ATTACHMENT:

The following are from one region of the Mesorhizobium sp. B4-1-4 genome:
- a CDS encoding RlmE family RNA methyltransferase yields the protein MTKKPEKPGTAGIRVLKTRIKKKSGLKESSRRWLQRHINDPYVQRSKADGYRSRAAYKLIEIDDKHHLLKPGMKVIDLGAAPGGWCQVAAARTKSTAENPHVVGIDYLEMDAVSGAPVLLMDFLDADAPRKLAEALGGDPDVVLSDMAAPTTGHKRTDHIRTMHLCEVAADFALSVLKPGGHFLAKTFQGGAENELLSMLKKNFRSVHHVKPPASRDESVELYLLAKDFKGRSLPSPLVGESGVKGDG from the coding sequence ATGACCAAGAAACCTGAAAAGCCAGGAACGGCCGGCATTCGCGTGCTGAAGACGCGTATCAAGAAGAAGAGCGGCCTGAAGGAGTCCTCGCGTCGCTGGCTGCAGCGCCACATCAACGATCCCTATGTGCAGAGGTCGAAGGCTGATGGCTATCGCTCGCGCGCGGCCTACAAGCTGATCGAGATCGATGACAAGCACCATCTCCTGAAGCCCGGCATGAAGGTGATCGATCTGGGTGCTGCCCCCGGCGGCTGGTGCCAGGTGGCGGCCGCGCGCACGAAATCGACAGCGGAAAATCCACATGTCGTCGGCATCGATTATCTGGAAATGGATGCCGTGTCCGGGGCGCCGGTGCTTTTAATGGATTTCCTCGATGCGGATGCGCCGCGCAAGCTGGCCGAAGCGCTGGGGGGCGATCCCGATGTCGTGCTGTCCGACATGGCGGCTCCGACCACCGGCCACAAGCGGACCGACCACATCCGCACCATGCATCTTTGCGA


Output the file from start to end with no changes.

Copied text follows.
The following are from one region of the Mesorhizobium sp. B4-1-4 genome:
- a CDS encoding RlmE family RNA methyltransferase yields the protein MTKKPEKPGTAGIRVLKTRIKKKSGLKESSRRWLQRHINDPYVQRSKADGYRSRAAYKLIEIDDKHHLLKPGMKVIDLGAAPGGWCQVAAARTKSTAENPHVVGIDYLEMDAVSGAPVLLMDFLDADAPRKLAEALGGDPDVVLSDMAAPTTGHKRTDHIRTMHLCEVAADFALSVLKPGGHFLAKTFQGGAENELLSMLKKNFRSVHHVKPPASRDESVELYLLAKDFKGRSLPSPLVGESGVKGDG from the coding sequence ATGACCAAGAAACCTGAAAAGCCAGGAACGGCCGGCATTCGCGTGCTGAAGACGCGTATCAAGAAGAAGAGCGGCCTGAAGGAGTCCTCGCGTCGCTGGCTGCAGCGCCACATCAACGATCCCTATGTGCAGAGGTCGAAGGCTGATGGCTATCGCTCGCGCGCGGCCTACAAGCTGATCGAGATCGATGACAAGCACCATCTCCTGAAGCCCGGCATGAAGGTGATCGATCTGGGTGCTGCCCCCGGCGGCTGGTGCCAGGTGGCGGCCGCGCGCACGAAATCGACAGCGGAAAATCCACATGTCGTCGGCATCGATTATCTGGAAATGGATGCCGTGTCCGGGGCGCCGGTGCTTTTAATGGATTTCCTCGATGCGGATGCGCCGCGCAAGCTGGCCGAAGCGCTGGGGGGCGATCCCGATGTCGTGCTGTCCGACATGGCGGCTCCGACCACCGGCCACAAGCGGACCGACCACATCCGCACCATGCATCTTTGCGA